Tag: whiteley


Jim Whiteley’s had it with his ’69 Chevelle. “This thing is officially parked,” he said at Thunder Valley Dragway in the rolling hills of Bristol, Tenn., after another disappointing DNQ. “Bigfoot can drive over this thing and crush it, as far as I’m concerned – that actually would be worth more to me than whatever I could sell it for. People come up at every race and say how much they love it, but it just won’t run.”

Whiteley wheeled the Yenko Blue Chevelle, one of the most popular cars – if not the most – on the entire NHRA Pro Mod tour, to 5-second times in three of four qualifying sessions, but even “Stevie Fast” Jackson, who’s led the standings all season and who recently joined the J&A Service/YNot team to lend his tuning expertise, hasn’t been able to get much out of it. Whiteley ran a 5.98 Friday afternoon for the early qualifying lead and picked up to a 5.92 at just 232 mph that evening to enter Saturday qualifying 17th on the grid, one spot out of the field. A tire-shaking, shutoff 8.90 in Q3 and a 5.97 late Saturday afternoon in last-shot qualifying rendered him a non-qualifier for the sixth time in six 2019 starts.

“We put more [transmission] ratio in for that last one,” Whiteley said. “Didn’t matter. It was already way leaner than you’d ever think you could get away with. Same thing – didn’t matter. I don’t know what it is. It’ll stay with anybody early, but from half-track on it doesn’t go anywhere. This car has a mind of its own. People ask if I’m discouraged, but I’m really not. I’m done with this thing – it’s time – but I’m excited about where Stevie has this program going. He just does not quit. He’s already found things, he has good things coming, and the new car [a Tommy Mauney-built ’63 Corvette the team will take delivery of this week] is going to haul ass.”

“I’ve never failed at anything like I have with this car,” said Jackson, as transparent and no-nonsense as ever. ” I’ve taken parts straight off my car and put them on this one and it still won’t run. I’ve had it so lean that if it was my car it would have blown up at 400 feet and the plugs still have all the cad on them. You know what I want to do? Take this thing up on that giant hill at the other end of the track and push it off the cliff. They can even leave me in it if they want. I’ll just say this: When we get the new car, it’s going to run. Jim’s going to be on the pole, I guarantee you.”


It wasn’t epic like 2015, when she led the national standings for months and remained in championship contention right down to the last day of the season, but 2016 ended up another solid season for Annie Whiteley’s J&A Service/YNot Racing team.

At the NHRA Finals in Pomona, Calif., Whiteley wrapped up a half-decade of Alcohol Funny Car competition with a winning record for the fourth time in five years and a fourth Top 10 finish in the national standings.

Whiteley qualified ninth in the fastest field in history with an outstanding 5.52 at more than 270 mph – a time that would have been good for the fast half of the field at any other race, ever – but got a tough first-round draw, nemesis Shane Westerfield, who was even quicker with a 5.50. Both passes came in the opening qualifying session, putting them 1-2 on the provisional grid before both were knocked down seven spots to the exact middle of the field in subsequent qualifying sessions.

Racing in the first pair of the first round as Nos. 8 and 9 qualifiers often do, Westerfield won by matching his qualifying time with another 5.50-flat. Whiteley left hard but slowed on the top end, coasting across the finish line with a smoky 5.88 at just 190 mph.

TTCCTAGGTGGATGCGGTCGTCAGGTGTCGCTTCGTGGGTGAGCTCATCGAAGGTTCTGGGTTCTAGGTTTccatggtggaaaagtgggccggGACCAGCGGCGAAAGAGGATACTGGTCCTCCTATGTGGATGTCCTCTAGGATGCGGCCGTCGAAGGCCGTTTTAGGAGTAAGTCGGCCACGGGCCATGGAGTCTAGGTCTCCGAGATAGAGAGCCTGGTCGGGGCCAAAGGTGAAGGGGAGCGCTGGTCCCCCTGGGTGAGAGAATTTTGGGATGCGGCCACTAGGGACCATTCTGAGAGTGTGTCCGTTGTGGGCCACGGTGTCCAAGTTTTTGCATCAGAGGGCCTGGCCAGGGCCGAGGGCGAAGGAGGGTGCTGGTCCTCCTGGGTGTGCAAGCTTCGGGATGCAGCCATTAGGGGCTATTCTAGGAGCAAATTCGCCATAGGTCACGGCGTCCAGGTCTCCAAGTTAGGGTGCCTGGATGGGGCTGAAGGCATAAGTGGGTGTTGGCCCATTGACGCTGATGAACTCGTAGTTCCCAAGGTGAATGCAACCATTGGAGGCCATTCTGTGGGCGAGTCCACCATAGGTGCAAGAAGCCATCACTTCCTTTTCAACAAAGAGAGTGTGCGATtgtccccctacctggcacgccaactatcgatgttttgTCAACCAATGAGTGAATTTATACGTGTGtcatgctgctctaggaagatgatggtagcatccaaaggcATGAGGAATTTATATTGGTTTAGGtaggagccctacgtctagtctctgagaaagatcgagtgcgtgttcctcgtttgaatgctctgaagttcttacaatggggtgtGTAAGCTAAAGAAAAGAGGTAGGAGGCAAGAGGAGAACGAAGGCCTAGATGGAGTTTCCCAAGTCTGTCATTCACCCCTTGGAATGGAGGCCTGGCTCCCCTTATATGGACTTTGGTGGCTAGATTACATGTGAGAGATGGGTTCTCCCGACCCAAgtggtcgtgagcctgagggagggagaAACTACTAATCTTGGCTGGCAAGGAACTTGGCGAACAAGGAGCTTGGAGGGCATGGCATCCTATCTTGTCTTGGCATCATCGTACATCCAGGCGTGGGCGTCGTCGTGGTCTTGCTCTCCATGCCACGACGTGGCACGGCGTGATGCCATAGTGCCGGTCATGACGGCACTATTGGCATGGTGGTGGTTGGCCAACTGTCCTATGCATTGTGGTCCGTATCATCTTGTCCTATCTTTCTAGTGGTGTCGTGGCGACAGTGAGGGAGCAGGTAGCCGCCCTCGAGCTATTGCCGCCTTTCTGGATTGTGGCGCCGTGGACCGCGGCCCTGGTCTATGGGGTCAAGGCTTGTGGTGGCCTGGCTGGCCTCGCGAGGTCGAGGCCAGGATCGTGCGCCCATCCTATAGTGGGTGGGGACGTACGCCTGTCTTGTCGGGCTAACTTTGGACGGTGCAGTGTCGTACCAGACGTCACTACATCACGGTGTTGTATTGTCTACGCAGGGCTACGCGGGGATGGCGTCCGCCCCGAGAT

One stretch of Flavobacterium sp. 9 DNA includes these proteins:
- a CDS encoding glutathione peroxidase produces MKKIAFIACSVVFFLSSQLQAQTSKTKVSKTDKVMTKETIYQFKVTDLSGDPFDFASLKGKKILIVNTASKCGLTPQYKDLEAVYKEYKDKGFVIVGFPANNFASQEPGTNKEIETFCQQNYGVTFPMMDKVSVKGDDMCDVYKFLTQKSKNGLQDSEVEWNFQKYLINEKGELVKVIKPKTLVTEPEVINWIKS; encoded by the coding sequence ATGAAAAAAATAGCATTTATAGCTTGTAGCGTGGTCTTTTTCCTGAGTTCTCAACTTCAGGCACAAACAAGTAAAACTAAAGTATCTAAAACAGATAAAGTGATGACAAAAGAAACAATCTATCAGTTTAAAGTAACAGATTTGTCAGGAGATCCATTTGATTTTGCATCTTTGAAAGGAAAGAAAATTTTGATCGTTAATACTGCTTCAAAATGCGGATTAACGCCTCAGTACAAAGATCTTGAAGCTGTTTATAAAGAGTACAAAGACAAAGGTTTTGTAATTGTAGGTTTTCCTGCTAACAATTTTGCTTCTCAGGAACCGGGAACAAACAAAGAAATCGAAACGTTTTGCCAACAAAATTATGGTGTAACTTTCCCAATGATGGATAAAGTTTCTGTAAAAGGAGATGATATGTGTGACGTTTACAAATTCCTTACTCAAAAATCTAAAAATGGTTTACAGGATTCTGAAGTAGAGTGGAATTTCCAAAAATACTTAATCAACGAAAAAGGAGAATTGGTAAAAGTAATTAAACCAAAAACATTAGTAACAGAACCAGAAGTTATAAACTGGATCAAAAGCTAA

Whiteley and the J&A Service/YNot team head into the offseason with yet another Top 10 finish (8th), another winning record, 16-15 (.516), and three final-round appearances – one at a divisional event (Woodburn) and the other two at back-to-back national events, Brainerd and Indy.


Racing for the third time in a week at the same facility – her best track on the circuit, The Strip at Las Vegas Motor Speedway – Annie Whiteley qualified high in a field so tough that six of the eight non-qualifiers were former national event champs.

After opening with a 5.56 at 266.79 mph, Whiteley went up in smoke immediately on her second of three qualifying attempts and improved slightly to a 5.561/267.00 mph in last-shot qualifying to lock down the No. 2 spot for good. She trailed only DJ Cox, runner-up a week earlier at the Las Vegas national event, who ran slightly quicker than her (5.541 and 5.539) on side-by-side runs for the No. 1 spot.

Paired against Nick Januik, also a former winner of the Vegas national event, in round one, Whiteley’s J&A Service/YNot team advanced with a consistent 5.57/267.00 while Januik’s Las Vegas-based car struggled for traction in a 5.85/242 loss. It got no easier from there: all four semifinalists are currently in the Top 10 in the NHRA national standings – Whiteley (8th), Doug Gordon (3rd), Shane Westerfield (7th), and Terry Ruckman (4th). Second-ranked John Lombardo was knocked out in the first round of eliminations and 2015-16 national champ Jonnie Lindberg didn’t even qualify.

The semifinals turned out to be just as brutal as expected: the E.T.s were 5.55, 5.56, 5.57, and 5.58, at speeds from 262 to 267 mph. Whiteley was the quickest (5.555) and the fastest (267.27 mph – top speed of the meet), but came out on the wrong end of a tight 5.55-5.57 match with Gordon despite a better-than-average .078 reaction time. Gordon was off the mark first with a .051, held on to win, and defeated Westerfield in the final to sweep the last two regional events of the season and secure his first Vegas wins ever.

Whiteley finishes fourth in the toughest region in the country and currently stands eighth in the national standings with one race left on the schedule. With a victory at the season-ending Finals next weekend in Pomona, Calif., she can still make the national Top 5.


Annie Whiteley’s snake-bitten J&A Service/YNot team qualified in the fast half of the field for the 12th time in 13th starts this season, but for the third race in a row was out early with a disappointing first-round loss.

At the Toyota Nationals at her best track on the NHRA circuit, The Strip at Las Vegas Motor Speedway, where she won the first race of her career as a Top Alcohol Funny Car rookie in 2012, she fell to former Gatornationals winner Ulf Leanders in what, by the numbers, should have been the closest race of the first round.